In fact, some research suggests cash buffers may do more harm than good over long periods. A 2012 study in the Journal of Financial Planning analyzed stock and bond portfolios with different asset mixes, withdrawal rates and time horizons. The portfolios also included cash buffers covering withdrawal rates from 3% to 9%.
The conclusion: In most market scenarios, the portfolios without the cash buffers were more likely to allow investors to sustain their withdrawal rates, regardless of asset mix or time horizon.
Granted, with a low withdrawal rate of 3% "it doesn't really matter whether one uses buffer zones," the authors wrote. But "the higher the withdrawal rate, the more damage occurs with the use of buffer zones." Higher withdrawal rates require more growth, they added, and holding more cash impedes that growth. Alternatives to bucketing Rather than holding a large bucket of cash, Kitces suggests putting almost all your retirement funds in stocks and bonds and rebalancing your portfolio regularly.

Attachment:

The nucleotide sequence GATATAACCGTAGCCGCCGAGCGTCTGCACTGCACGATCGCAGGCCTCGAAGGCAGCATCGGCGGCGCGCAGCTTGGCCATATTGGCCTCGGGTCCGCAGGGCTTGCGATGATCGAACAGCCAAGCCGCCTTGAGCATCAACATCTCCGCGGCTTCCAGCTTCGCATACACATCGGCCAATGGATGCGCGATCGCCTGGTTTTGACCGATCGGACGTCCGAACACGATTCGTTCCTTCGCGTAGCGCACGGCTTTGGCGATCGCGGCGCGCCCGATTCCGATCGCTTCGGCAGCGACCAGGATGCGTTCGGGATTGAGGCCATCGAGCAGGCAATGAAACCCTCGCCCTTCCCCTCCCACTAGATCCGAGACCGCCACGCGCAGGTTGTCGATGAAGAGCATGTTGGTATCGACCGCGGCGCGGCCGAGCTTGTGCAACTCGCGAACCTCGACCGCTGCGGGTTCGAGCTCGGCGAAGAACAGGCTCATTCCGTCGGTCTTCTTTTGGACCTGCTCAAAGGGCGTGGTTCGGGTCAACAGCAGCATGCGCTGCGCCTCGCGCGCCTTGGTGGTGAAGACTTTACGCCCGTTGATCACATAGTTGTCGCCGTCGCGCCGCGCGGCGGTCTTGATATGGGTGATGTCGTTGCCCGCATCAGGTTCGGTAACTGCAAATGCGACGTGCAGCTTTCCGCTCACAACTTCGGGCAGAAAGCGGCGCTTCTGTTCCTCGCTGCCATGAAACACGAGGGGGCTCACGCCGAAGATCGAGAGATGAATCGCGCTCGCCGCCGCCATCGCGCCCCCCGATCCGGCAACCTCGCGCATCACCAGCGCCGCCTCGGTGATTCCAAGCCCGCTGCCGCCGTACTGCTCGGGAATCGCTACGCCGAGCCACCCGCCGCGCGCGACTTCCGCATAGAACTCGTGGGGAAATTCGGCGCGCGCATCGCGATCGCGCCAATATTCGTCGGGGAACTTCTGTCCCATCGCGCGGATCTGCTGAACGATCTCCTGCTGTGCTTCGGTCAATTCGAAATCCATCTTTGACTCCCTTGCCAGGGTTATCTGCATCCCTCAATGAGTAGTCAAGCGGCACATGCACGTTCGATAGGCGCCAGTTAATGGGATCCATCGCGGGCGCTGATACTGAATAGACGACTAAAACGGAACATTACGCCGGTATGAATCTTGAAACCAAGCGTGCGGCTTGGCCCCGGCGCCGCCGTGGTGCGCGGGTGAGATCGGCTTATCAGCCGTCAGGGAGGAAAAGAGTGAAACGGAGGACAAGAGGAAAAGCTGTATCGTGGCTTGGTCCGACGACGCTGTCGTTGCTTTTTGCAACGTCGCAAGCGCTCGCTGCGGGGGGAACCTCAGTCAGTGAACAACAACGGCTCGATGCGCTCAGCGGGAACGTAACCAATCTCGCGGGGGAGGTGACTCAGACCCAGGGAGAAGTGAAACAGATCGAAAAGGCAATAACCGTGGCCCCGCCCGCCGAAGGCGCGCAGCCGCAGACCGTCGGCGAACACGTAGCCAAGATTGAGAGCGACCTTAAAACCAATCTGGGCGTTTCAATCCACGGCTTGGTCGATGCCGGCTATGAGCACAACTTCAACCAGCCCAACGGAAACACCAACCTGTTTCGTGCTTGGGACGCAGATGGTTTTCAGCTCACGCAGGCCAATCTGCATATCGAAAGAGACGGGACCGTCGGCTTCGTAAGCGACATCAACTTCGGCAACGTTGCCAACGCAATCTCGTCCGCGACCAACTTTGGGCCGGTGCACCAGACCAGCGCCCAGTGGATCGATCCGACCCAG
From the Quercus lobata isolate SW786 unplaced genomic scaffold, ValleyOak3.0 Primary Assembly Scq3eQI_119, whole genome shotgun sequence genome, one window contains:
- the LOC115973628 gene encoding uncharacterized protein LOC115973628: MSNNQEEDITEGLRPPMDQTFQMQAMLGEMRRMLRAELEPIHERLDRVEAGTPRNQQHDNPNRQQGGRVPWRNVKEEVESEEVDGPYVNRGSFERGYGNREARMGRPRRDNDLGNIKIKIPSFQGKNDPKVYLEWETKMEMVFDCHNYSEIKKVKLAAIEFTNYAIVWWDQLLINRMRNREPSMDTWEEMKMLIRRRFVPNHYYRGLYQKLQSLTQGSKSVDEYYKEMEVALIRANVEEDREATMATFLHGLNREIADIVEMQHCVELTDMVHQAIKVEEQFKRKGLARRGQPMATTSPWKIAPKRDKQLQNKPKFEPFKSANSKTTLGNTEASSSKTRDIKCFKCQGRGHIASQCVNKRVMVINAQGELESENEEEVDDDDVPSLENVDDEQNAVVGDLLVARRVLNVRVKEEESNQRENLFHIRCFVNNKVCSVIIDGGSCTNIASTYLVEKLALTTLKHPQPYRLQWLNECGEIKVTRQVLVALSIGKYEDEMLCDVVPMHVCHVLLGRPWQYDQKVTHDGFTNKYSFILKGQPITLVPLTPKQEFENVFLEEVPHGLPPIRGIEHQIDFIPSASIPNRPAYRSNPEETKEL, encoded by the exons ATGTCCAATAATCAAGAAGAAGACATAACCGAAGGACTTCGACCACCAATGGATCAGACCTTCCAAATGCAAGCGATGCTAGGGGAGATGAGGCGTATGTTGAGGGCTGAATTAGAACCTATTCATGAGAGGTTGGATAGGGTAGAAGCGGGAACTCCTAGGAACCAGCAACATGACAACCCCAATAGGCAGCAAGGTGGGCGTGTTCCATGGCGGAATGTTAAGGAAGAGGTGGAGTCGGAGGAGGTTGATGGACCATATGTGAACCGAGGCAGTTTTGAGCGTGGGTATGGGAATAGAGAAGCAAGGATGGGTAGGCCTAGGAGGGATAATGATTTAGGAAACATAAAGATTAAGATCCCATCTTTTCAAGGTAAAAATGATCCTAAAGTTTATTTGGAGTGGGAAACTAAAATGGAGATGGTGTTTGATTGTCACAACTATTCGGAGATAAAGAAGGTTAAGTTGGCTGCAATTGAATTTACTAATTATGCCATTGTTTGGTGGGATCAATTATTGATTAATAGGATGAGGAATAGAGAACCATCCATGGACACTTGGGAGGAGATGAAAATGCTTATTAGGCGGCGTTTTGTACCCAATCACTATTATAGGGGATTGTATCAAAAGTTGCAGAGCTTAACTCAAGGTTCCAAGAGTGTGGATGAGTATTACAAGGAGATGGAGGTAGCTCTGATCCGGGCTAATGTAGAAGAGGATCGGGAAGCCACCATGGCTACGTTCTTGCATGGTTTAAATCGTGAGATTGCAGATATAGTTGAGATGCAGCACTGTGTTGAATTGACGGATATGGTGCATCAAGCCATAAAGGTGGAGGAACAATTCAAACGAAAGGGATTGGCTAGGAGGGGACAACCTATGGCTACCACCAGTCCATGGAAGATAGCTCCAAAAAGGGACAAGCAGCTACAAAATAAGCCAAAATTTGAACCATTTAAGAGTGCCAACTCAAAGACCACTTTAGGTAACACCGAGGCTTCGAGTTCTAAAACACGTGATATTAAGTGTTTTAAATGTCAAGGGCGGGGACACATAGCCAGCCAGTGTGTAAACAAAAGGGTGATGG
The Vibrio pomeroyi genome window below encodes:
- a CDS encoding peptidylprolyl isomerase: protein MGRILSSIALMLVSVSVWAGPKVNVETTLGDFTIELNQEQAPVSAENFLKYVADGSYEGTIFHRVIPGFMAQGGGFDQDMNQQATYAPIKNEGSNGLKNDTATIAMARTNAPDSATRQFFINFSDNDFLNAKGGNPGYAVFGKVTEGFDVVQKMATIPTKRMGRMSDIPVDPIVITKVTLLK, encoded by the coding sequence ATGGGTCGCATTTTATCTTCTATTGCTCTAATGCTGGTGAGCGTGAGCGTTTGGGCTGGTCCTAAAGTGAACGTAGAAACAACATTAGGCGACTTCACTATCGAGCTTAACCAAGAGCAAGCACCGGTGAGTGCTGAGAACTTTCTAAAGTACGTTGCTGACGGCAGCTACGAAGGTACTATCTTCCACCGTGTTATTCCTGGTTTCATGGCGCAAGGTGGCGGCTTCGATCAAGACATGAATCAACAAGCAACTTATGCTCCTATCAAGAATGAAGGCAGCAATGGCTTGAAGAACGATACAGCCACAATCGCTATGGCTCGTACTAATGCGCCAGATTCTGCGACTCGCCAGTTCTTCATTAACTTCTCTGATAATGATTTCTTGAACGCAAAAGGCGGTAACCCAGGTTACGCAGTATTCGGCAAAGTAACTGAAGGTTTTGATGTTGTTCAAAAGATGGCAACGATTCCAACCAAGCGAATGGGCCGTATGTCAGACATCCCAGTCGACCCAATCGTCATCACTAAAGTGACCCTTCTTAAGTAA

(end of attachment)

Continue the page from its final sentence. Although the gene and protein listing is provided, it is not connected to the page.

If you're nervous about the markets, you could set aside cash to last three to six months or however long your rebalancing cycle lasts. As you rebalance, investments that are up will be sold, reallocating to those that are down and helping to replenish your cash needs. In essence, this is the same as a systematic withdrawal plan, in which shares of stocks or funds are sold automatically every few months to generate cash.
That strategy should help maintain your targeted returns over the long run, he says, and provide enough cash at your target withdrawal rate since you'll be selling stocks or bonds periodically. You'll also avoid holding so much cash that your long-term returns suffer.
Daren Fonda is Senior Writer and Investing Columnist with Fidelity Interactive Content Services, a provider of objective investing content on Fidelity.com. He does not own any of the securities mentioned in this article.